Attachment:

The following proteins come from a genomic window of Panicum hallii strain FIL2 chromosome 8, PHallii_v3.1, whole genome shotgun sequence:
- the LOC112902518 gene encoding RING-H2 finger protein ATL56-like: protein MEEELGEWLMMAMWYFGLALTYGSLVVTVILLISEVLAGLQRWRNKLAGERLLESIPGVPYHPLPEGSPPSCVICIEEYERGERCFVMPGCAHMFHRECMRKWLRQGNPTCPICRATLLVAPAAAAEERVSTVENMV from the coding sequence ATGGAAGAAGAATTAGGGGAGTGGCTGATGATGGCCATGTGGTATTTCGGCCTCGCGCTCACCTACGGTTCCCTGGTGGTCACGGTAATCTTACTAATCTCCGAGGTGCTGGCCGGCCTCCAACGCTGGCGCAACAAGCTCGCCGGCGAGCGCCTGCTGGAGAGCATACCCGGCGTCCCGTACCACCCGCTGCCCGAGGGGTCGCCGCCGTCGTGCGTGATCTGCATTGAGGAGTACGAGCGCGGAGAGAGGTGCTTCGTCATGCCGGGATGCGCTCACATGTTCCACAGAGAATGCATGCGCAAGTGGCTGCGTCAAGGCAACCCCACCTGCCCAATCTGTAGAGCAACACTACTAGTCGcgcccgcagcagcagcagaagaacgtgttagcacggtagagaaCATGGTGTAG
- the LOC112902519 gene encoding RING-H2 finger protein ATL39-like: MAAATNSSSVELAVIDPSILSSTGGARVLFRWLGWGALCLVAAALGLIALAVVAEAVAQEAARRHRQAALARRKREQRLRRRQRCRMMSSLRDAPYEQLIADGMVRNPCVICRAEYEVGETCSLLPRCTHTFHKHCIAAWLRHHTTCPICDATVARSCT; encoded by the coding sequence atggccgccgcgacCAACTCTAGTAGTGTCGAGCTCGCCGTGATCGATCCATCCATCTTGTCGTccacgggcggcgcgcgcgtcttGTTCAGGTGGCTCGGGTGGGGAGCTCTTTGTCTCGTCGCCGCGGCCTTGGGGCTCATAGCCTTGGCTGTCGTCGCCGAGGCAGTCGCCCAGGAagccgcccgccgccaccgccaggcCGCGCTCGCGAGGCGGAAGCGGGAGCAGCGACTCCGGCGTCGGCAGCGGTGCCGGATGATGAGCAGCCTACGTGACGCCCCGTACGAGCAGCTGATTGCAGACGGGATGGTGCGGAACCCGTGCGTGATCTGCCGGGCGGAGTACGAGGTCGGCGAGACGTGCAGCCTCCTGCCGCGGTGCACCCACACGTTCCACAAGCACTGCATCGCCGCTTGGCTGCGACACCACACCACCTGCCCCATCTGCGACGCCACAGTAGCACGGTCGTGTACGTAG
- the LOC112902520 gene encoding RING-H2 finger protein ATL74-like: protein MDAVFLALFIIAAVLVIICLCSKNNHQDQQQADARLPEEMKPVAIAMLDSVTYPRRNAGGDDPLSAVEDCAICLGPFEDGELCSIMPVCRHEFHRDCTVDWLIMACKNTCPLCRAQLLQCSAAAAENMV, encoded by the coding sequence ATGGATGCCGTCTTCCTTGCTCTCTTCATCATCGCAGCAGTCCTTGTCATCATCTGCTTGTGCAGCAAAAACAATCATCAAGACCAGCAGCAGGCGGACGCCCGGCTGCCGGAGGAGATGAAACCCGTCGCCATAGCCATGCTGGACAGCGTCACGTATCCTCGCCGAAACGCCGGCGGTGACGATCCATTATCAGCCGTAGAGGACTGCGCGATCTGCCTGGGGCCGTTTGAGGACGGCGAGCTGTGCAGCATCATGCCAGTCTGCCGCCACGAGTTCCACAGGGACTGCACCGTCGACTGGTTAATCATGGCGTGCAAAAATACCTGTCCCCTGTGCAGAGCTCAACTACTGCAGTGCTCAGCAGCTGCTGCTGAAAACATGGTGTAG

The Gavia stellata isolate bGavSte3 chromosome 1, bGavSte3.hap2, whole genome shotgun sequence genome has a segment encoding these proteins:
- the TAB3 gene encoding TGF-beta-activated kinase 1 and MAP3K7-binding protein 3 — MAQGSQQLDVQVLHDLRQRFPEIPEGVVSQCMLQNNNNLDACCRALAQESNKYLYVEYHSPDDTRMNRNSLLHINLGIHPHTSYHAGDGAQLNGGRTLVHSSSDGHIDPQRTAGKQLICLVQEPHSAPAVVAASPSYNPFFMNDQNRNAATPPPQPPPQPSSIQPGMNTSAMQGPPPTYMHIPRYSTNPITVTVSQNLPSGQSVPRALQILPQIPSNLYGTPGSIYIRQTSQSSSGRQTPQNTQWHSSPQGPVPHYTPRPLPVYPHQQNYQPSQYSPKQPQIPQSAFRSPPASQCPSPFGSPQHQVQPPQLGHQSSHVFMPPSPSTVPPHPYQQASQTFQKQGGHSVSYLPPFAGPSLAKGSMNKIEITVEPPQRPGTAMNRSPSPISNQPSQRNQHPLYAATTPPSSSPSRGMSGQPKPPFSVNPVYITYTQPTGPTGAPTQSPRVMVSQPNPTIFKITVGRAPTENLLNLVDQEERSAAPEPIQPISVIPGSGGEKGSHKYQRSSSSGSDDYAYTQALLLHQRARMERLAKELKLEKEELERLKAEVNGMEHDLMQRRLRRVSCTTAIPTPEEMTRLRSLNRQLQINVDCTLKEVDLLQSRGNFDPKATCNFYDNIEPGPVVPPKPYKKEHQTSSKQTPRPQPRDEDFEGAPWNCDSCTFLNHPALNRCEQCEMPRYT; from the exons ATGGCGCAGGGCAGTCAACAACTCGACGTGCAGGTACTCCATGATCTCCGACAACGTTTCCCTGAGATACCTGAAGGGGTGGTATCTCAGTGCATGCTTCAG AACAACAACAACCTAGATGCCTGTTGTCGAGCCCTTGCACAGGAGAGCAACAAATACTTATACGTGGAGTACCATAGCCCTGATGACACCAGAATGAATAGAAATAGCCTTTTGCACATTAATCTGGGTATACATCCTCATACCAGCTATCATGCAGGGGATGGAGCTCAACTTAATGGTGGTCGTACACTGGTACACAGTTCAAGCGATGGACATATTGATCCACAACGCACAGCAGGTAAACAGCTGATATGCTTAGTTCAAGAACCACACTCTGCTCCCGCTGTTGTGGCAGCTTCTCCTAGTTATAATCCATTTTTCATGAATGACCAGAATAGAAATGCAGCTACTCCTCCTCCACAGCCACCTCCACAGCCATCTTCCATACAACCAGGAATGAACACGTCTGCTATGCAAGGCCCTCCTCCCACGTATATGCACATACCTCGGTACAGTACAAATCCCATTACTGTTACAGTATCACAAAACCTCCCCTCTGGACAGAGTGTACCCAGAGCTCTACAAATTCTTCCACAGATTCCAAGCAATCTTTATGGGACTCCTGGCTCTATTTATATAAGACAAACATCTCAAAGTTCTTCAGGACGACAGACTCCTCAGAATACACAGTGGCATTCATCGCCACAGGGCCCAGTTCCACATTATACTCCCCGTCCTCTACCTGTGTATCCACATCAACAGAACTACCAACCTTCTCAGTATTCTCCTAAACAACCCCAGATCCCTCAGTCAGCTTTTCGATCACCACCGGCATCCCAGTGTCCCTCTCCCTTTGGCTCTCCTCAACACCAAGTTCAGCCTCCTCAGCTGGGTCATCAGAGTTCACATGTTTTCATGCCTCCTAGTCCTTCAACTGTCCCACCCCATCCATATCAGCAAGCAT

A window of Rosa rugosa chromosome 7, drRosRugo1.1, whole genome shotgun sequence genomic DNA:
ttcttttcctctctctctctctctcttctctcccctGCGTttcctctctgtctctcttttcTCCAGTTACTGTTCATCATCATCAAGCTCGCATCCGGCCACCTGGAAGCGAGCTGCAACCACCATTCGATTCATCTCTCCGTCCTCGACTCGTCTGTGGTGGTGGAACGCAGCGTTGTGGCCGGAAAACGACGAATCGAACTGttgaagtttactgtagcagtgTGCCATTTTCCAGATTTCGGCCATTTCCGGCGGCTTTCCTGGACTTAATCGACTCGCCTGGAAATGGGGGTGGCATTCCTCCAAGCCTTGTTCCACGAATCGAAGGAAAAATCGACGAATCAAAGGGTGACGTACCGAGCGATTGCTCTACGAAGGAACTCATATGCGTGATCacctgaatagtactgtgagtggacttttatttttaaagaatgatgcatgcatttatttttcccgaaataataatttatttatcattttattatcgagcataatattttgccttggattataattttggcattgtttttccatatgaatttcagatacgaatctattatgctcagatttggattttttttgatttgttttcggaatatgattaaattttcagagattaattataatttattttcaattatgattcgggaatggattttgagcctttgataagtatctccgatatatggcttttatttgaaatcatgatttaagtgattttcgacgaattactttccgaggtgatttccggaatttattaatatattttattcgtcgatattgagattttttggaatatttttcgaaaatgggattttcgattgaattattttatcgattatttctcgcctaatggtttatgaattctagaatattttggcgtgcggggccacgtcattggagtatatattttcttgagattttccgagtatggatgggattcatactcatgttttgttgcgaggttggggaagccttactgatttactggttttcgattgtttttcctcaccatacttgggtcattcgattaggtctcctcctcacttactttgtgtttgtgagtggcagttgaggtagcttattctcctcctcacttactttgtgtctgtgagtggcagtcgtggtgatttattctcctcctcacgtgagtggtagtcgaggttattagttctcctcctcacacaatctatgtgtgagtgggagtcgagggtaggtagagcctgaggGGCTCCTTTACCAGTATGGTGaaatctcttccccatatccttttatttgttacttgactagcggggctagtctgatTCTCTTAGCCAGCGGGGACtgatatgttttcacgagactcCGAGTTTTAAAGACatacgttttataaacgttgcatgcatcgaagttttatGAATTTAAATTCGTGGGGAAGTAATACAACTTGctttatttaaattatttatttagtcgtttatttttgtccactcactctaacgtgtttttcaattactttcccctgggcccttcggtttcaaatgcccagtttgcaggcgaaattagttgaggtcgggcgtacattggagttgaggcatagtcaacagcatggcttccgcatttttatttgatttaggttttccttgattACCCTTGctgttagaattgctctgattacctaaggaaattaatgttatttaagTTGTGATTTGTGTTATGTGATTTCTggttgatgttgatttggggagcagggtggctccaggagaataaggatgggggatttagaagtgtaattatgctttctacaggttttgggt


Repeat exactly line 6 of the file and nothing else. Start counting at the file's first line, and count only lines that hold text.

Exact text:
- the TAB3 gene encoding TGF-beta-activated kinase 1 and MAP3K7-binding protein 3 — MAQGSQQLDVQVLHDLRQRFPEIPEGVVSQCMLQNNNNLDACCRALAQESNKYLYVEYHSPDDTRMNRNSLLHINLGIHPHTSYHAGDGAQLNGGRTLVHSSSDGHIDPQRTAGKQLICLVQEPHSAPAVVAASPSYNPFFMNDQNRNAATPPPQPPPQPSSIQPGMNTSAMQGPPPTYMHIPRYSTNPITVTVSQNLPSGQSVPRALQILPQIPSNLYGTPGSIYIRQTSQSSSGRQTPQNTQWHSSPQGPVPHYTPRPLPVYPHQQNYQPSQYSPKQPQIPQSAFRSPPASQCPSPFGSPQHQVQPPQLGHQSSHVFMPPSPSTVPPHPYQQASQTFQKQGGHSVSYLPPFAGPSLAKGSMNKIEITVEPPQRPGTAMNRSPSPISNQPSQRNQHPLYAATTPPSSSPSRGMSGQPKPPFSVNPVYITYTQPTGPTGAPTQSPRVMVSQPNPTIFKITVGRAPTENLLNLVDQEERSAAPEPIQPISVIPGSGGEKGSHKYQRSSSSGSDDYAYTQALLLHQRARMERLAKELKLEKEELERLKAEVNGMEHDLMQRRLRRVSCTTAIPTPEEMTRLRSLNRQLQINVDCTLKEVDLLQSRGNFDPKATCNFYDNIEPGPVVPPKPYKKEHQTSSKQTPRPQPRDEDFEGAPWNCDSCTFLNHPALNRCEQCEMPRYT; from the exons ATGGCGCAGGGCAGTCAACAACTCGACGTGCAGGTACTCCATGATCTCCGACAACGTTTCCCTGAGATACCTGAAGGGGTGGTATCTCAGTGCATGCTTCAG AACAACAACAACCTAGATGCCTGTTGTCGAGCCCTTGCACAGGAGAGCAACAAATACTTATACGTGGAGTACCATAGCCCTGATGACACCAGAATGAATAGAAATAGCCTTTTGCACATTAATCTGGGTATACATCCTCATACCAGCTATCATGCAGGGGATGGAGCTCAACTTAATGGTGGTCGTACACTGGTACACAGTTCAAGCGATGGACATATTGATCCACAACGCACAGCAGGTAAACAGCTGATATGCTTAGTTCAAGAACCACACTCTGCTCCCGCTGTTGTGGCAGCTTCTCCTAGTTATAATCCATTTTTCATGAATGACCAGAATAGAAATGCAGCTACTCCTCCTCCACAGCCACCTCCACAGCCATCTTCCATACAACCAGGAATGAACACGTCTGCTATGCAAGGCCCTCCTCCCACGTATATGCACATACCTCGGTACAGTACAAATCCCATTACTGTTACAGTATCACAAAACCTCCCCTCTGGACAGAGTGTACCCAGAGCTCTACAAATTCTTCCACAGATTCCAAGCAATCTTTATGGGACTCCTGGCTCTATTTATATAAGACAAACATCTCAAAGTTCTTCAGGACGACAGACTCCTCAGAATACACAGTGGCATTCATCGCCACAGGGCCCAGTTCCACATTATACTCCCCGTCCTCTACCTGTGTATCCACATCAACAGAACTACCAACCTTCTCAGTATTCTCCTAAACAACCCCAGATCCCTCAGTCAGCTTTTCGATCACCACCGGCATCCCAGTGTCCCTCTCCCTTTGGCTCTCCTCAACACCAAGTTCAGCCTCCTCAGCTGGGTCATCAGAGTTCACATGTTTTCATGCCTCCTAGTCCTTCAACTGTCCCACCCCATCCATATCAGCAAGCAT